Home Health Care Improves Patient Outcomes
When you hear people in the health care industry talking about the advantages of home health care, one of the biggest pros mentioned is the relatively lower cost of treating a patient in their home rather than in a hospital. Sometimes you'll hear from patients about why they prefer staying in their home when receiving treatment too. But one factor that you might not be aware of is that home health care leads to better health outcomes for patients.
The statistics about patient outcomes for home health care
One of the earliest studies into home health care found that patients who were recovering from hip replacement surgery reported a significantly greater improvement in their quality of life after three months when receiving home health care as opposed to recovering in a hospital.1 Since then, home health care has developed with more training for caregivers and greater availability of telemedicine technologies.
A more recent study into rehabilitation following strokes found that patients could cut their stay in hospital in half, from 30 days to 15 days, when there was home health care available – and that this shorted hospital stay resulted in outcomes that were equally as good as a longer hospital stay.2 Another study found that home health care was particularly effective at positively influencing functional and cognitive outcomes among older patients3, who are an important and growing demographic.
The case for supporting quality of life
Recent research underscores the importance of not only treating a patient's symptoms, but also of supporting their quality of life in terms of pain management, maintaining a feeling of dignity and agency in their care, and receiving community support. The “health-related quality of life” model suggests that physical and psychological or social factors are related in health care, meaning that ensuring that a patient feels supported and comfortable will lead to them being healthier overall, recovering faster, and potentially needing less treatment in the future.4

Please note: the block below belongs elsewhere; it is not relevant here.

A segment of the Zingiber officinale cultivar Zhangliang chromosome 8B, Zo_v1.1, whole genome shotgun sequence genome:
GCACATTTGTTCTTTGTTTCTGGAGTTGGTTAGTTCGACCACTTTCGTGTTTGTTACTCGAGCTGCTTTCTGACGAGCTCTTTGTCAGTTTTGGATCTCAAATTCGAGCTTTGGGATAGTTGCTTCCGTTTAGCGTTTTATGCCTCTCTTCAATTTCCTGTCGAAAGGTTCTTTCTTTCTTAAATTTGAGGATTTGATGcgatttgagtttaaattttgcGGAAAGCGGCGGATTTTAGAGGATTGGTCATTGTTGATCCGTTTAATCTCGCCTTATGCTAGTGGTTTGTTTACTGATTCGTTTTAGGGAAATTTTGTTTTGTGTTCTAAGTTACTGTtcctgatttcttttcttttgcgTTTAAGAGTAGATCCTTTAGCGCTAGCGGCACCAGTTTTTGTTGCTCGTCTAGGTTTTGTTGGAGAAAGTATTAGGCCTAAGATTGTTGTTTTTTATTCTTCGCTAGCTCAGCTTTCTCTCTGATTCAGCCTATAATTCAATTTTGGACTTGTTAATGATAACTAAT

The importance of self-care
You might assume that a patient would have the best outcomes when they are surrounded by a group of health care providers like doctors, nurses, and physical therapists who can support their treatment in a hospital environment. But this overlooks one of the key aspects of recovery for any patient: self-care. When in a hospital, patients are often put into a passive position where they rely on others for food, bathing, and so on. Whereas when a patient receives treatment at home, they are more likely to take an active part in their recovery and to take control of their self-care. This can include things like eating, dressing, and bathing.5 Studies have found that Medicare patients who receive home health care are more likely to improve their self-care, leading to better outcomes in terms of breathing, bathing, wound healing, moving around more, and reduced pain.5
Home health care isn't just a cost saving measure: it makes patients more comfortable and happy, which means that they recover faster, have fewer complications, and feel better about themselves and their treatment.6